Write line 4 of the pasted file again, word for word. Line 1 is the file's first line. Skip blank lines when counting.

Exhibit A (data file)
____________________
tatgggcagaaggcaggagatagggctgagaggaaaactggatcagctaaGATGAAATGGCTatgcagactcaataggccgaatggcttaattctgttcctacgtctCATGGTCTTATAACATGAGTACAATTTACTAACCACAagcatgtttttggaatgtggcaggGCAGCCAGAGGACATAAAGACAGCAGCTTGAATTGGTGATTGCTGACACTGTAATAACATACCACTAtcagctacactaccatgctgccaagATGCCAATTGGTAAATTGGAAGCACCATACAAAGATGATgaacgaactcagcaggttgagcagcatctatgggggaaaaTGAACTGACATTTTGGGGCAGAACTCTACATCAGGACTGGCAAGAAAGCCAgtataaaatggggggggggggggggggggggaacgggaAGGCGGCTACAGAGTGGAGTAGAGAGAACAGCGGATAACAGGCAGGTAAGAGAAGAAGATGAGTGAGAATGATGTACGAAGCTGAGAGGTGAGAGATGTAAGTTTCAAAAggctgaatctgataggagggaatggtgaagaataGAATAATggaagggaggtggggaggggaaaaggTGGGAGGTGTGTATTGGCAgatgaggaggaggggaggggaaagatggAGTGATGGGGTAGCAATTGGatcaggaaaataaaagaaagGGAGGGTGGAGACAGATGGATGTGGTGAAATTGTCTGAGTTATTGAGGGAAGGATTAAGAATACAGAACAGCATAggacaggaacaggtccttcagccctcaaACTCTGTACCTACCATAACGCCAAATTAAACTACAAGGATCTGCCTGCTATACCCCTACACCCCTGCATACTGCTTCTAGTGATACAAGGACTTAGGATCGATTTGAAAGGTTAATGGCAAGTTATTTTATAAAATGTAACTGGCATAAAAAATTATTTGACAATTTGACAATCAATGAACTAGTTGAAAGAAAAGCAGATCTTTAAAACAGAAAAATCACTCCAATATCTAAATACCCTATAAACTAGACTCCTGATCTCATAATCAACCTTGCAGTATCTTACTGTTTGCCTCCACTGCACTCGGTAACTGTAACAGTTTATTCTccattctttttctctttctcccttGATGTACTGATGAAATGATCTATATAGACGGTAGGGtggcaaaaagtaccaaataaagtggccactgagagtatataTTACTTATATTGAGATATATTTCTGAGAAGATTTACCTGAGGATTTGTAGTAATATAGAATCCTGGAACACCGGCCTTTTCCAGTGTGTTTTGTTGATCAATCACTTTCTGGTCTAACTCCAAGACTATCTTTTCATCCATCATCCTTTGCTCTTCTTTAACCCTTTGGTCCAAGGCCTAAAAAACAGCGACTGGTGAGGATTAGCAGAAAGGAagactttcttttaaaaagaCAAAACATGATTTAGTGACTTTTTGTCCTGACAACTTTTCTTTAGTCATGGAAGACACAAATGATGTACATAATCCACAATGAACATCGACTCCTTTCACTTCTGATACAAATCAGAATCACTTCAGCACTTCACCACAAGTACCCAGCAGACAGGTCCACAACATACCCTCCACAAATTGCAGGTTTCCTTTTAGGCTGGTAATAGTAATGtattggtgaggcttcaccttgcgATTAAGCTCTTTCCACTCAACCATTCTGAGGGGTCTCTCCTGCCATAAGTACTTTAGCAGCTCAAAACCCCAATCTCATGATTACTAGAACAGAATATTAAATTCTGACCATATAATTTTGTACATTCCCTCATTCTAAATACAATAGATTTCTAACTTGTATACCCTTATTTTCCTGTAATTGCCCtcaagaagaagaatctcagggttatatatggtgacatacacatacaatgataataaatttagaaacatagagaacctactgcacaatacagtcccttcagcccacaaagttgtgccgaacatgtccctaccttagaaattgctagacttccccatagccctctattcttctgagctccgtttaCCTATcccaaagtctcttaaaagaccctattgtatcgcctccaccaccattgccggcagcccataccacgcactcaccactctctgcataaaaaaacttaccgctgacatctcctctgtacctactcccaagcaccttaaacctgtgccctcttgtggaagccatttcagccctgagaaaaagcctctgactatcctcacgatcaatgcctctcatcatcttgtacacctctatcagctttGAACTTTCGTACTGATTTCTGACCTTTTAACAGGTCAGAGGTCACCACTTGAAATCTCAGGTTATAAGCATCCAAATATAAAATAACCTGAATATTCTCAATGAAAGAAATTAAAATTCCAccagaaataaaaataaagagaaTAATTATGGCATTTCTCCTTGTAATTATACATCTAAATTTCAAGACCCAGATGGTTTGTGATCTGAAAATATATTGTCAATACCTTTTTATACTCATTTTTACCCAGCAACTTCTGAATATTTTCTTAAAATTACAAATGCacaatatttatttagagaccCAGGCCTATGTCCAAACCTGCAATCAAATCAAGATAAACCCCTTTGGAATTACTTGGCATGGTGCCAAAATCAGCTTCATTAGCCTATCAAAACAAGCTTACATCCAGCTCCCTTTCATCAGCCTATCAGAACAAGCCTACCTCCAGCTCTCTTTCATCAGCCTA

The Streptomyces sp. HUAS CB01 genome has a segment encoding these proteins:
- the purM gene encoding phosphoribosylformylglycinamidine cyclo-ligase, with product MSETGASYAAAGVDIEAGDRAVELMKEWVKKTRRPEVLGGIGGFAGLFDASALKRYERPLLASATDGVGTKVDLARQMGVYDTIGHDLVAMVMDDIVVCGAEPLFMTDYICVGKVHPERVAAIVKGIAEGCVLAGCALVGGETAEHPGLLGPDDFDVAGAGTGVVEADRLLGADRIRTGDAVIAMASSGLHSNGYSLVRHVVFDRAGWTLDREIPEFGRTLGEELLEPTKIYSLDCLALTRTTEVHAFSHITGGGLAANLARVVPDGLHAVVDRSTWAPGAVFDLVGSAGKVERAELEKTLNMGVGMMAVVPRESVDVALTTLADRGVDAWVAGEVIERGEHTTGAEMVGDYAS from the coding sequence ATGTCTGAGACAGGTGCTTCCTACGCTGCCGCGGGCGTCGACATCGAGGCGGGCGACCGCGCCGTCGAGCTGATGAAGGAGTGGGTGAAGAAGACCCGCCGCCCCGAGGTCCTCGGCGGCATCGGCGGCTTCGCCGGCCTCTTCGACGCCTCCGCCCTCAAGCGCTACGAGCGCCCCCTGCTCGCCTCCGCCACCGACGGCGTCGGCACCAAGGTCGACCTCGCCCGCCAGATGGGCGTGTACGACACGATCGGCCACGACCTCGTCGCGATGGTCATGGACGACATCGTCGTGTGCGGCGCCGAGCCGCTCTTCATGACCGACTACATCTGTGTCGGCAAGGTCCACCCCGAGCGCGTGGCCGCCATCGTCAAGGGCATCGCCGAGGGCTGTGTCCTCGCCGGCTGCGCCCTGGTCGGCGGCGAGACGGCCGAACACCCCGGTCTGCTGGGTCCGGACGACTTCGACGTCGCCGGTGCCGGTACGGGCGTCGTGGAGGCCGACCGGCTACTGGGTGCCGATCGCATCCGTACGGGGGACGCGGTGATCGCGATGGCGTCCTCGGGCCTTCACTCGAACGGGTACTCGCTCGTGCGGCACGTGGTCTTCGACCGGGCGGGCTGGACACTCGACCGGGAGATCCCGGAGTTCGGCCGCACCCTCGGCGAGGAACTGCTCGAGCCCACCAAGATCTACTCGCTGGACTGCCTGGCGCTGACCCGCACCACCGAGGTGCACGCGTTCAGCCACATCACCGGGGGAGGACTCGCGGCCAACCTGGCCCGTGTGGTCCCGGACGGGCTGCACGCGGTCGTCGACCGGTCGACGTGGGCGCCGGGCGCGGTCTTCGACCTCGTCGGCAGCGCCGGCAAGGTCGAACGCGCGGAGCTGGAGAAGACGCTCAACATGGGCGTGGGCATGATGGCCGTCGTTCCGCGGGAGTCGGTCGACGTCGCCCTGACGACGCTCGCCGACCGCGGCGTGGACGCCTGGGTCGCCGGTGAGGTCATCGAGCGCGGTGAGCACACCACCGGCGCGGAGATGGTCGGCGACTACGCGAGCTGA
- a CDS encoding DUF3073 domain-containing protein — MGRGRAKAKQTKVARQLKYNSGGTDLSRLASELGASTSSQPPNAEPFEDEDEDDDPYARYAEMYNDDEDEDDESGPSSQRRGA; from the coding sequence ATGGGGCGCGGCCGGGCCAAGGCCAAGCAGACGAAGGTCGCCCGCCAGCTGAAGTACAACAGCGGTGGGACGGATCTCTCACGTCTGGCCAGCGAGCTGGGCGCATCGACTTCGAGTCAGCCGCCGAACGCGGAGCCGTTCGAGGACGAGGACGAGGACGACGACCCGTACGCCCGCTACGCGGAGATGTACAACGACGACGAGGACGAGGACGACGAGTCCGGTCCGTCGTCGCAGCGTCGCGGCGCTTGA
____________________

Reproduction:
- a CDS encoding DUF3073 domain-containing protein — MGRGRAKAKQTKVARQLKYNSGGTDLSRLASELGASTSSQPPNAEPFEDEDEDDDPYARYAEMYNDDEDEDDESGPSSQRRGA; from the coding sequence ATGGGGCGCGGCCGGGCCAAGGCCAAGCAGACGAAGGTCGCCCGCCAGCTGAAGTACAACAGCGGTGGGACGGATCTCTCACGTCTGGCCAGCGAGCTGGGCGCATCGACTTCGAGTCAGCCGCCGAACGCGGAGCCGTTCGAGGACGAGGACGAGGACGACGACCCGTACGCCCGCTACGCGGAGATGTACAACGACGACGAGGACGAGGACGACGAGTCCGGTCCGTCGTCGCAGCGTCGCGGCGCTTGA